Once you have Unreal open, you want to go to File > New Project. This will allow you to pick from a selection of different gameplay templates. These are a great way of getting set up and going with a project. In this example, we are going to select ‘Third Person’. The other settings can be changed at a later date but the default works fine, make sure to have ‘With Starter Content’ selected so that it imports some basic assets, then make sure you select a folder and a name for your project. The file sizes can be quite big and numerous so you will want to put it in a sensible place.

Unreal Engine's basic gameplay set ups.
Unreal Engine’s pre-built gameplay blueprints.

Using the defaults will give you the bare minimum to get you going, and you can see what you have to get started by hitting the play button at the top. In our case it allows you to run around as this mannequin. From here you can tweak and adjust settings to create the game you want.

A good place to start would be selecting the character and scrolling through the details panel where you will find a huge amount of settings. The longer you spend in the engine the better you will become at understanding where everything and what it does. Try playing around with the movement settings of the character, reduce the gravity or turn up the run speed, then hit play again to see how it’s changed it. There’s no correct way to do something in-game design so keep playing with it until you get what you want.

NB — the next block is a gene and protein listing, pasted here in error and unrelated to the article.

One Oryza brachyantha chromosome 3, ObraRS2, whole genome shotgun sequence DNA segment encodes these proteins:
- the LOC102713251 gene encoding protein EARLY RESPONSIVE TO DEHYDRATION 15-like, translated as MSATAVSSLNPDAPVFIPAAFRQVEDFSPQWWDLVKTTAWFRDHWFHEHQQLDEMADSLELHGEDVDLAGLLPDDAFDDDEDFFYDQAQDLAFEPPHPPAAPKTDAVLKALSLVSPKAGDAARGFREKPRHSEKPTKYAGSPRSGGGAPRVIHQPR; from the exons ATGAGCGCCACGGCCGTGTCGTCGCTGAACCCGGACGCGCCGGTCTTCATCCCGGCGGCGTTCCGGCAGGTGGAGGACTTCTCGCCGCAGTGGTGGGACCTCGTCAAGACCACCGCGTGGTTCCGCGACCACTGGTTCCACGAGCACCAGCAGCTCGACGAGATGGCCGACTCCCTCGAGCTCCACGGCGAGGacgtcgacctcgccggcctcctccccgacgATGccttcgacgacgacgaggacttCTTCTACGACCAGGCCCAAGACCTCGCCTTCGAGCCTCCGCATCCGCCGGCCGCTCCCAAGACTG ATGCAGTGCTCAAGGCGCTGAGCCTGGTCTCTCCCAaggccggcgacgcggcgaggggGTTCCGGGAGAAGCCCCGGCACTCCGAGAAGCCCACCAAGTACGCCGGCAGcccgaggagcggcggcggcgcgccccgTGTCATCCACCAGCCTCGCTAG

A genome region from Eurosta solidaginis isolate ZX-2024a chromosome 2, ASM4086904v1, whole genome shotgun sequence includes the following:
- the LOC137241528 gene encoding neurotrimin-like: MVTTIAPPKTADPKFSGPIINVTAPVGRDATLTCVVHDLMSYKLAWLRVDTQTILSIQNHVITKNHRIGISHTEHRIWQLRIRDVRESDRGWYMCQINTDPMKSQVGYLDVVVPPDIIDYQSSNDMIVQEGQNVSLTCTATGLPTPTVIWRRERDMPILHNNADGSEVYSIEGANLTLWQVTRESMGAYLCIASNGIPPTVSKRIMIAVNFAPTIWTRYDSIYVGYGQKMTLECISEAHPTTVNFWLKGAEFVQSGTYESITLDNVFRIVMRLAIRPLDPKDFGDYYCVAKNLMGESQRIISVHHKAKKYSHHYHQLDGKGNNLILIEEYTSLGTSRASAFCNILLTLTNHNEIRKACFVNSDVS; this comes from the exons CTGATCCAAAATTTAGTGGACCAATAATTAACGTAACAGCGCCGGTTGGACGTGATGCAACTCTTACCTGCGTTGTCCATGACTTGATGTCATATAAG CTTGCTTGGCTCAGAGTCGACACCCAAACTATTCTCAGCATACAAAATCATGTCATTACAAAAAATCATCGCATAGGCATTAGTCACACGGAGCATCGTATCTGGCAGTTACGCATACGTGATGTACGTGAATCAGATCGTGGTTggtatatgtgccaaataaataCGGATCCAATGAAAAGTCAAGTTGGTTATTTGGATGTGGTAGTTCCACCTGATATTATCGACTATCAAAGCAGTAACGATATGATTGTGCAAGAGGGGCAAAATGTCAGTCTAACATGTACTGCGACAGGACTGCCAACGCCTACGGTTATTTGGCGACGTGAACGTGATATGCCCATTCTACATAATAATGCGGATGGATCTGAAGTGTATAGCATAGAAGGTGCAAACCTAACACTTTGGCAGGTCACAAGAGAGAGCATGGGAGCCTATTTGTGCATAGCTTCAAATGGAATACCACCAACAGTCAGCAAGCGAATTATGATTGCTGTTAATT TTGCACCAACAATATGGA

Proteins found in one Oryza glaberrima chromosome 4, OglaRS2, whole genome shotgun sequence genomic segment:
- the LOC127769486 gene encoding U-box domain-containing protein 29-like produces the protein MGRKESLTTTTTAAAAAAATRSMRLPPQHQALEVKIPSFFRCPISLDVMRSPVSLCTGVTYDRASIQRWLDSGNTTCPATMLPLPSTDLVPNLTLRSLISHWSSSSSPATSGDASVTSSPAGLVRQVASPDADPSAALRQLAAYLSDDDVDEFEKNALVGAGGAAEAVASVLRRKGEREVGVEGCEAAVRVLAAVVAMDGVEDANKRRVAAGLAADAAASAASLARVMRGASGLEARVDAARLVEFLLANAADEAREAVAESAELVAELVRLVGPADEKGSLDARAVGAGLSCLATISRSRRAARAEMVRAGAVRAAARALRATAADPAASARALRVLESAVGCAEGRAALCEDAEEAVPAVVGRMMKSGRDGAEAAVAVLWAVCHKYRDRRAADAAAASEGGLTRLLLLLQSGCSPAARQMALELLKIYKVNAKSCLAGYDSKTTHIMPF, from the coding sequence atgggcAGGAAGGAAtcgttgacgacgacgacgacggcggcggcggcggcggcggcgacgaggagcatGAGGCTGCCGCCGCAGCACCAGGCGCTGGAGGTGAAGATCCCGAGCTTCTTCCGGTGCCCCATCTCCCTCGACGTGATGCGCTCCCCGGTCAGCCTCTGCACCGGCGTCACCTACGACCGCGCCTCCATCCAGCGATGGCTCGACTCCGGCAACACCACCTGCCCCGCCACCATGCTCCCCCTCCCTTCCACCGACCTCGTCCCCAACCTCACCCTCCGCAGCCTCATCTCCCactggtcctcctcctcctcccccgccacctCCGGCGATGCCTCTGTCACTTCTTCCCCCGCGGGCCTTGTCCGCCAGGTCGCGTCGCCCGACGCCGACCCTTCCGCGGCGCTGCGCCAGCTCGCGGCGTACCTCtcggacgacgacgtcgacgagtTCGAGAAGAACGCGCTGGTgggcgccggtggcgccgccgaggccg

How To Create The Game’s Art

So we have some basic gameplay, but how can you make the game look pretty without having any artistic skill or access to an array of programs that costs thousands of dollars? It’s possible to practice with free programs and create your own art, such as Blender for modeling and GIMP for textures. However, it is fairly complicated and will take a long time to produce the art that you want. So what other options do we have? From here we look towards the asset store.

Character asset pack on the Unreal Marketplace.
Ninja Asset pack on the Unreal Marketplace – By Andryuha1981